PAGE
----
Intentional discipleship is surrendering to the Father’s will and walking in Jesus’ presence.
So how do we live the life of an intentional disciple? How do we stay connected to Jesus when he is not bodily present with us like he was with his first disciples? The answer is the spiritual discipline, or practices. If you read last week’s post, it may seem like I am writing in circles, but I am trying to make a subtle but important distinction in the way we see view the disciplines. A spiritual practice is anything that connects us to the vine, keeps us connected, or identifies and roots out obstacles to connectedness.
The practices themselves are not discipleship. The practices do not change us. What they do is connect us to the vine, ushering us into his presence. They connect us to the source of transformation. Reading Scripture is one such practice. When we engage Scripture, we open ourselves up to experience transformation in our lives, but it is not the reading that transforms us, it is the connection to the vine that the reading promotes that brings transformation into our lives.
This gives us a different perspective of the disciplines. We don’t do them because we should – though we should. We don’t do them for transformation – though they lead to transformation. We engage in spiritual practices because they connect us to the vine, and God uses that connection to transform us. In other words, the disciplines cultivate the characteristics of connectedness and make us aware of and help root out characteristics that obstruct connectedness.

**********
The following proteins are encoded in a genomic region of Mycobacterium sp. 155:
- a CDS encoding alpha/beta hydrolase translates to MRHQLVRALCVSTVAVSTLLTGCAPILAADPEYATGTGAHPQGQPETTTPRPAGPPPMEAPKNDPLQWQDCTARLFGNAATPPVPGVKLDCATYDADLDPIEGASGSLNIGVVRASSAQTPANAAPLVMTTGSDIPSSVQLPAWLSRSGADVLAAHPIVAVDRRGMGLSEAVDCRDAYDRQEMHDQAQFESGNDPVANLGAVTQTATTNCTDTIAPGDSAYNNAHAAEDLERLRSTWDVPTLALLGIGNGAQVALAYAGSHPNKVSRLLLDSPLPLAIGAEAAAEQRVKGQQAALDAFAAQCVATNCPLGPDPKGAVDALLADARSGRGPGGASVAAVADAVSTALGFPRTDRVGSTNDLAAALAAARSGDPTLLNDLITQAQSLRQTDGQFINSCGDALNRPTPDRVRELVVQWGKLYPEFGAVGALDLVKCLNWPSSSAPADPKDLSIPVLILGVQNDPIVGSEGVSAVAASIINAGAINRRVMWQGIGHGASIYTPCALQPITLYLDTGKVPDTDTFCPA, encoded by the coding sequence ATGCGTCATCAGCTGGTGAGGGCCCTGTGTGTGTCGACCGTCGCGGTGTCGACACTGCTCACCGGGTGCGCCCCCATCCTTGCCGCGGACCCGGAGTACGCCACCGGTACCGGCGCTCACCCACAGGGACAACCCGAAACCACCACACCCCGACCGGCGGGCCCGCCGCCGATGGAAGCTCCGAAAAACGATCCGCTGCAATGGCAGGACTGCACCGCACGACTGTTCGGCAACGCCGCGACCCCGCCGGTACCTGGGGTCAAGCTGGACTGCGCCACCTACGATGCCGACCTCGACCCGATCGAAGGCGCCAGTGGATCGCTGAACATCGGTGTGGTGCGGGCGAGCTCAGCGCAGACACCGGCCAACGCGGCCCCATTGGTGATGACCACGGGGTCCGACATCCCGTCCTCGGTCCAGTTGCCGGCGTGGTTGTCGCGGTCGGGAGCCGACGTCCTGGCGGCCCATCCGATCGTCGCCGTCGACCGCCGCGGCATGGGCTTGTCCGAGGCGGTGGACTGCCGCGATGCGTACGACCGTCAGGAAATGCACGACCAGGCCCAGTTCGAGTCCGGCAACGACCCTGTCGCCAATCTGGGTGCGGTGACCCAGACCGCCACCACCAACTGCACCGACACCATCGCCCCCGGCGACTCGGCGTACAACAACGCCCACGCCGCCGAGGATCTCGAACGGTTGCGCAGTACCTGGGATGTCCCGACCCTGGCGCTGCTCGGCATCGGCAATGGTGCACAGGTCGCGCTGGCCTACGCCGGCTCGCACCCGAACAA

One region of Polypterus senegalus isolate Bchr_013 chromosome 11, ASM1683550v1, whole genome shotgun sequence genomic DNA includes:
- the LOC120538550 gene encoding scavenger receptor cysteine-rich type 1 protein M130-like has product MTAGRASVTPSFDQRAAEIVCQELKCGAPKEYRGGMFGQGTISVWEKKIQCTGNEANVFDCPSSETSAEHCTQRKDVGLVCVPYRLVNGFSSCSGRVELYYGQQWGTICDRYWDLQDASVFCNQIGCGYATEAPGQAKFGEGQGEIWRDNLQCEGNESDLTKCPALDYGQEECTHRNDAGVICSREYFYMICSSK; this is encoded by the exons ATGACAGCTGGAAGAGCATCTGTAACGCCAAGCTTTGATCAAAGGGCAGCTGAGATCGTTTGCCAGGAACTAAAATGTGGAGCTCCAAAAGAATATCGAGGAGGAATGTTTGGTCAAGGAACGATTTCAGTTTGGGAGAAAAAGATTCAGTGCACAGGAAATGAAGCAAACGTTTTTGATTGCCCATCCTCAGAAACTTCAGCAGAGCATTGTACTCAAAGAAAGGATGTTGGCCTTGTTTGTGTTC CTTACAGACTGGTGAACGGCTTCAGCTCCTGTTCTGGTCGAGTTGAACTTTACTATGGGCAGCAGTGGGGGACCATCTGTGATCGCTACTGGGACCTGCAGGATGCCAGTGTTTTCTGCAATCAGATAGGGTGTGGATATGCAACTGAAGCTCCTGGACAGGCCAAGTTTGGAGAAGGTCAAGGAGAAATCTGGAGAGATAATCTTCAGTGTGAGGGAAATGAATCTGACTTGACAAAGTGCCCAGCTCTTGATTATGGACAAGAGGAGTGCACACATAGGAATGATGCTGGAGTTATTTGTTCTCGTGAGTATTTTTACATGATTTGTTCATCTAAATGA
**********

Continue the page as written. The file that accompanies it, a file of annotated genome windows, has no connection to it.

The transformation we experience in our connection to the vine is not an instantaneous experience. It is an ongoing process. This is why we hear people refer to the Christian life as a journey. There is no magic pill or six easy steps to transformation. It is only abiding in his presence that brings real, honest, and true transformation. The point of intentional discipleship is not to act a certain way or follow a certain set of guidelines. The point is to become the kind of people who act a certain way. I don’t want to be someone who tries really hard to not sin. I want to be the kind of person whose desires and inner direction keeps me off the dark path of sin.